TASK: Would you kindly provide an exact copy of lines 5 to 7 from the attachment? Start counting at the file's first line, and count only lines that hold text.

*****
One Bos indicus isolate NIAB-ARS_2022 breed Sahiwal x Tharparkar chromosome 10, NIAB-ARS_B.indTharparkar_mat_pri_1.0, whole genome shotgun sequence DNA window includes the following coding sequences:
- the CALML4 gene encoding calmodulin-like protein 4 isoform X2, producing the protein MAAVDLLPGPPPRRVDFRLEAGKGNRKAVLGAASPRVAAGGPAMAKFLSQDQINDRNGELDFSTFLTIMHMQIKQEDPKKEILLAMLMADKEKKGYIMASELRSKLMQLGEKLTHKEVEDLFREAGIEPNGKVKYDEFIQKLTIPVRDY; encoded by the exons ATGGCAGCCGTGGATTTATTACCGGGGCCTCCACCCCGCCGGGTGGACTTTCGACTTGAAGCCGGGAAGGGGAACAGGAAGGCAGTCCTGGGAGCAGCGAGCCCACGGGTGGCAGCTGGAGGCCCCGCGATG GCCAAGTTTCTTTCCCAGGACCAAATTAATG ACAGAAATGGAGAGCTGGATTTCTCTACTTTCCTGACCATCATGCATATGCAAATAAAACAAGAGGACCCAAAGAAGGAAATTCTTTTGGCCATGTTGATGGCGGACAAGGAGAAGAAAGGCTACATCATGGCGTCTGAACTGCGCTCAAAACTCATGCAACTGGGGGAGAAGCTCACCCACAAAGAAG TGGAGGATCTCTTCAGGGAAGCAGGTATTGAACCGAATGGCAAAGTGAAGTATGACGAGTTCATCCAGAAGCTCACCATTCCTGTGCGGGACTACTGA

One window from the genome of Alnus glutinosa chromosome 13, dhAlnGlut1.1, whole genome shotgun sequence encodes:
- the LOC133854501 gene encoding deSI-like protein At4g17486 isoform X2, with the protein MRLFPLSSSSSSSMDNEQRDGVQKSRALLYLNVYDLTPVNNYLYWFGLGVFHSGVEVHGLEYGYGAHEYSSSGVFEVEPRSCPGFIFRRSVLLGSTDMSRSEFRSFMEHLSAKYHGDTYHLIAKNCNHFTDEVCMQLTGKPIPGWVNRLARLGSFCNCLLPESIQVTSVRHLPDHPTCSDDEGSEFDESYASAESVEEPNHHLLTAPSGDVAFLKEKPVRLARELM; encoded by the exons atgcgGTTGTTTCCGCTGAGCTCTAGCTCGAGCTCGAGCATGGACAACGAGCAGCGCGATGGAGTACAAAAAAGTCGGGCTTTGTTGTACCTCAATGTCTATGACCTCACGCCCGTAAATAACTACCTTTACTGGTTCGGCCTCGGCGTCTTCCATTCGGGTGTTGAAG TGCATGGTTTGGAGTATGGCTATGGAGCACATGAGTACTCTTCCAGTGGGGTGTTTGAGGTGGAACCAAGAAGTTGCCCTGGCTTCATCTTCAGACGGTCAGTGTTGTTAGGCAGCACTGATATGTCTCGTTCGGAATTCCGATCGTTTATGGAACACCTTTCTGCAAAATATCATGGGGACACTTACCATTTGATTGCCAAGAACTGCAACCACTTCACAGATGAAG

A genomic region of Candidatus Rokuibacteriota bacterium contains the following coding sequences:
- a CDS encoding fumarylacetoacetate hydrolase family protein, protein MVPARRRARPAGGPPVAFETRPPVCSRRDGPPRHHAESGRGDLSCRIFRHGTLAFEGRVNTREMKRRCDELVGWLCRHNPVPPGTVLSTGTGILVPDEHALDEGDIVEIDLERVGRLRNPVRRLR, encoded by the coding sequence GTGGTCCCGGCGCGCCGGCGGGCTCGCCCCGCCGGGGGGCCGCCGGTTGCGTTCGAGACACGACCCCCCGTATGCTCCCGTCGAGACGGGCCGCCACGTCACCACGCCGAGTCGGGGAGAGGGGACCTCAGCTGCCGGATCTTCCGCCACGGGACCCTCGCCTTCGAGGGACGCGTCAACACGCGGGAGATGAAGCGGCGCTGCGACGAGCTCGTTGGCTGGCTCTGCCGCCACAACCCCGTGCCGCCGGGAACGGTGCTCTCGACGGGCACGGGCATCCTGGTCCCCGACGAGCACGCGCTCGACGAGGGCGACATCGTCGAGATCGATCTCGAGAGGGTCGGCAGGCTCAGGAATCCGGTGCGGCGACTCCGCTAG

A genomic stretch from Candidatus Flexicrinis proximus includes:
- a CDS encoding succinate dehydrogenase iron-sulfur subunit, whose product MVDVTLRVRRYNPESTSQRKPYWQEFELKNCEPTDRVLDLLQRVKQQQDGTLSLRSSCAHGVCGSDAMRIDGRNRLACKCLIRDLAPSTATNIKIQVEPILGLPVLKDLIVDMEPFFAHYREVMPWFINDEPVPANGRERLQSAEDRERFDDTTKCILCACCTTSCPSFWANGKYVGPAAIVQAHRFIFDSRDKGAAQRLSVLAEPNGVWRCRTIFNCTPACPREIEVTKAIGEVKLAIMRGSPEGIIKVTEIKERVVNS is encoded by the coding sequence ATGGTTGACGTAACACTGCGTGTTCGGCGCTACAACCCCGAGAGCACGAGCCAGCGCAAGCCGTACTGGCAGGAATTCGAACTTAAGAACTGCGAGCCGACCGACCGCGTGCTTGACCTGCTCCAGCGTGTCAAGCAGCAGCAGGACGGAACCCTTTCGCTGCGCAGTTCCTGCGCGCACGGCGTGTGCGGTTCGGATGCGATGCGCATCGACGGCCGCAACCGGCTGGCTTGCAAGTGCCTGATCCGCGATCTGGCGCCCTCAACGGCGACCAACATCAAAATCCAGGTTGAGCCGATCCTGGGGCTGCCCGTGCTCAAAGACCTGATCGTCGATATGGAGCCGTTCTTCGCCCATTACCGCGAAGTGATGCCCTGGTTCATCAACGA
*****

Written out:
A genomic region of Candidatus Rokuibacteriota bacterium contains the following coding sequences:
- a CDS encoding fumarylacetoacetate hydrolase family protein, protein MVPARRRARPAGGPPVAFETRPPVCSRRDGPPRHHAESGRGDLSCRIFRHGTLAFEGRVNTREMKRRCDELVGWLCRHNPVPPGTVLSTGTGILVPDEHALDEGDIVEIDLERVGRLRNPVRRLR, encoded by the coding sequence GTGGTCCCGGCGCGCCGGCGGGCTCGCCCCGCCGGGGGGCCGCCGGTTGCGTTCGAGACACGACCCCCCGTATGCTCCCGTCGAGACGGGCCGCCACGTCACCACGCCGAGTCGGGGAGAGGGGACCTCAGCTGCCGGATCTTCCGCCACGGGACCCTCGCCTTCGAGGGACGCGTCAACACGCGGGAGATGAAGCGGCGCTGCGACGAGCTCGTTGGCTGGCTCTGCCGCCACAACCCCGTGCCGCCGGGAACGGTGCTCTCGACGGGCACGGGCATCCTGGTCCCCGACGAGCACGCGCTCGACGAGGGCGACATCGTCGAGATCGATCTCGAGAGGGTCGGCAGGCTCAGGAATCCGGTGCGGCGACTCCGCTAG

A genomic stretch from Candidatus Flexicrinis proximus includes: